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Seven Ways to Get More Sleep with a Snorer

Are You Sleeping with a Hippopotamus on a Harley-Davidson?

Does someone you love and find attractive during the day turn into a rhinoceros with a chainsaw every night while you’re trying to rest? Is your partner’s snoring keeping you from getting a good night’s sleep? Do you find yourself tired and grumpy during the day, even angry, although you know they can’t help it? Is there a way to resolve the situation?
According to Judy McGuire in Today, “In order to save your sleep—and possibly your relationship—we polled some sleep and snoring experts to find out how one can successfully live with a sleeping one-man-band with the help of tennis balls (yes, tennis balls) a video camera and a little bit of Zen.

Attitude Adjustment

“Try not to see the sound as the annoying noise of someone snoring. Instead, think of it as the sound of someone you love breathing,” suggests an entry on WikiHow. Anyone who has ever tried to get some shut-eye while the person next to them blasted nose trombone is rolling their eyes right now, but Joy Martina, Ph.D and co-author of the upcoming book “Sleep your Fat Away,” says that learning to embrace the snore isn’t so far-fetched. She suggests hypnosis can help the non-snoring partner actually find the sounds soothing rather than infuriating. “Most people like sleeping next to the sound of waves,” she says. “The snoring also comes in waves. So through hypnosis, you can give people the suggestion that every time they hear their spouse snores, it lulls them into deeper sleep.”

Roll Them Over

“Some people only snore when they’re on their back,” says Robert Turner a counselor at the Rose Sleep Disorder Center. “So there are lots of mechanisms for keeping people off their back.” Some of these mechanisms include a shove in the night, but you can also sew a tennis ball into the back of a T-shirt to discourage back-sleeping.

The next three remedies that Ms. McGuire suggests are:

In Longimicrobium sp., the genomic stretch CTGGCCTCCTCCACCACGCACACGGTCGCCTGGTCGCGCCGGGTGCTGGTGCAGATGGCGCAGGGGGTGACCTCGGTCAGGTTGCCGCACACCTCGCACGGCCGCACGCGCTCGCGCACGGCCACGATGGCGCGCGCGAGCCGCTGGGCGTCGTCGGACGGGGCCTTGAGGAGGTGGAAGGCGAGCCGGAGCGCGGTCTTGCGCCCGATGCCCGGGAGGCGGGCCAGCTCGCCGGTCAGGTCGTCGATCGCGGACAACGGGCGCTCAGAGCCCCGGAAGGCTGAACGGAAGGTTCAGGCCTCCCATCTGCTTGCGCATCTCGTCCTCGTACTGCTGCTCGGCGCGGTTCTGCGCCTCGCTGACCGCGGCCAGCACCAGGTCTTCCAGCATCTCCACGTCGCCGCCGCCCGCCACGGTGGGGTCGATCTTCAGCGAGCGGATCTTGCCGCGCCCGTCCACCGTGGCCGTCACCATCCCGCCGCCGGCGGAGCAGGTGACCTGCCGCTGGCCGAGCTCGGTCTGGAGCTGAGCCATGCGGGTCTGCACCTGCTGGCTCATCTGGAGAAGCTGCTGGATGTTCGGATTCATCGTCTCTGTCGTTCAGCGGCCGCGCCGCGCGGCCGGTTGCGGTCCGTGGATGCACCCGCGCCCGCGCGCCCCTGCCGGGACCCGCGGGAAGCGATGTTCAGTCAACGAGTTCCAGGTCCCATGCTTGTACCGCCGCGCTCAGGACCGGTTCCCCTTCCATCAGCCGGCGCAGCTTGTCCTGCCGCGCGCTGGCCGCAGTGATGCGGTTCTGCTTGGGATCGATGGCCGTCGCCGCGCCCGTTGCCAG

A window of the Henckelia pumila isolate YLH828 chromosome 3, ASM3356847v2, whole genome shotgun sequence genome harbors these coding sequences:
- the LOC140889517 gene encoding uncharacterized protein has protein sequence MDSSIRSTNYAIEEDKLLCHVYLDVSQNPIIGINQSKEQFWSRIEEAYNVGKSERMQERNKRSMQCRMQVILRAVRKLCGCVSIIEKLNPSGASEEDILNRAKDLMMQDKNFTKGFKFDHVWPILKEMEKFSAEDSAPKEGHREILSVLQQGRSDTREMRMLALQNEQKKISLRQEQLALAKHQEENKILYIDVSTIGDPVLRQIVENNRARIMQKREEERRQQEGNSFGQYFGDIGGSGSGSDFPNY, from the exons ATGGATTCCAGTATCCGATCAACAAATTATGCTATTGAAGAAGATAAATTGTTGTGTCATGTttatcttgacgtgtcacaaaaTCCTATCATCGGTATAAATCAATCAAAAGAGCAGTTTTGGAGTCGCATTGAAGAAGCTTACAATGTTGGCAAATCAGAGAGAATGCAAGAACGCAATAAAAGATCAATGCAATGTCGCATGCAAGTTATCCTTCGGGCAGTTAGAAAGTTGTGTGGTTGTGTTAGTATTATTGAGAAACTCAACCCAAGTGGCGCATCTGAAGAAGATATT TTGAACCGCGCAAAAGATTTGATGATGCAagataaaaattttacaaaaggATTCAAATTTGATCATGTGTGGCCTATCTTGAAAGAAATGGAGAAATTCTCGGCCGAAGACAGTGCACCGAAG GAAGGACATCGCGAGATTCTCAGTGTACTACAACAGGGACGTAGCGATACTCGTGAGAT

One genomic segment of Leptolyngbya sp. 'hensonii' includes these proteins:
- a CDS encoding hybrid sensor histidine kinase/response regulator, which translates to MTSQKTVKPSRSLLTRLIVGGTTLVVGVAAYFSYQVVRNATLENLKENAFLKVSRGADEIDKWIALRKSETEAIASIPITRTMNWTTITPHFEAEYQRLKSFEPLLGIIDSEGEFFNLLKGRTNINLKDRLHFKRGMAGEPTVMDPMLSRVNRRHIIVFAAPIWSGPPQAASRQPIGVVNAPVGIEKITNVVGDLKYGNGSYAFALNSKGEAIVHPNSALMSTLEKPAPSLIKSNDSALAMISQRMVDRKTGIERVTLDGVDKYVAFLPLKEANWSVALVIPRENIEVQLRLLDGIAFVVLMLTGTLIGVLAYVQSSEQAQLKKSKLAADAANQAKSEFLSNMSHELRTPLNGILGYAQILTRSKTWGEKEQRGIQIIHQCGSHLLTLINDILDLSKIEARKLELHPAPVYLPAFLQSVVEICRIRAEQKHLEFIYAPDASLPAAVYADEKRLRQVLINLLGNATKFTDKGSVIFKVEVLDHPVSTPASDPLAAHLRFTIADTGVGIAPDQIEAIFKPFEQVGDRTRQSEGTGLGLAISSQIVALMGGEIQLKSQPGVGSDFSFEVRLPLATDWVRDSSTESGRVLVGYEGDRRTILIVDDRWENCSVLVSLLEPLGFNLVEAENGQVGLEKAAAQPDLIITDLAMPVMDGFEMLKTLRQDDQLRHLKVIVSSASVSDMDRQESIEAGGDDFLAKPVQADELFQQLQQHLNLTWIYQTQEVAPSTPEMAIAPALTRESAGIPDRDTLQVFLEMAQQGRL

Slim Down, Open those Passageways, or try Separate Beds.

To read the details,  click here. Finally, she suggests:

Let’s go to the Videotape!

“Though you might be afraid to try recording your otherwise attractive partner in a very unattractive moment, according to the article here, “Dr. Westwood (Dr. Andrew Westwood, an assistant professor of clinical neurology specializing in sleep disorders at Columbia University Medical Center) says it can be quite helpful. “I have a couple patients who’ve done that, and then if they can hear themselves and the dramatic noises they’re making, it can frighten them enough to get help.”

Speaking of getting help. . . .

One thing that every expert polled agreed on, was that if you are sleeping with a chronic, loud snorer, it’s imperative to get them evaluated for sleep apnea, which can lead to heart problems, strokes, diabetes, and a host of other unpleasantness. Besides snoring, there are other issues such as drowsiness during the day, irritability, and lack of focus…Because when it comes down to it, all the tennis balls, affirmations, and nasal strips in the world won’t make as much of a difference as nipping the sound at its source. Westwood has seen it hundreds of times in his studies. “We’re like relationship counselors,” he laughs.”
To read the details of Ms. McGuire’s seven suggestions for returning your rhinoceros to the cuddly creature they really are, click here.

To get Sleep Apnea diagnosed and treated (and maybe your relationship along with it!) in the Portland area, Call Dr. Valachi, at 971-271-7478.

Stop Snoring, Sleep Better, and Live Longer!

The Dental Sleep Apnea Clinic can help you and your partner find relief from sleep apnea. Contact us today to schedule your consultation.

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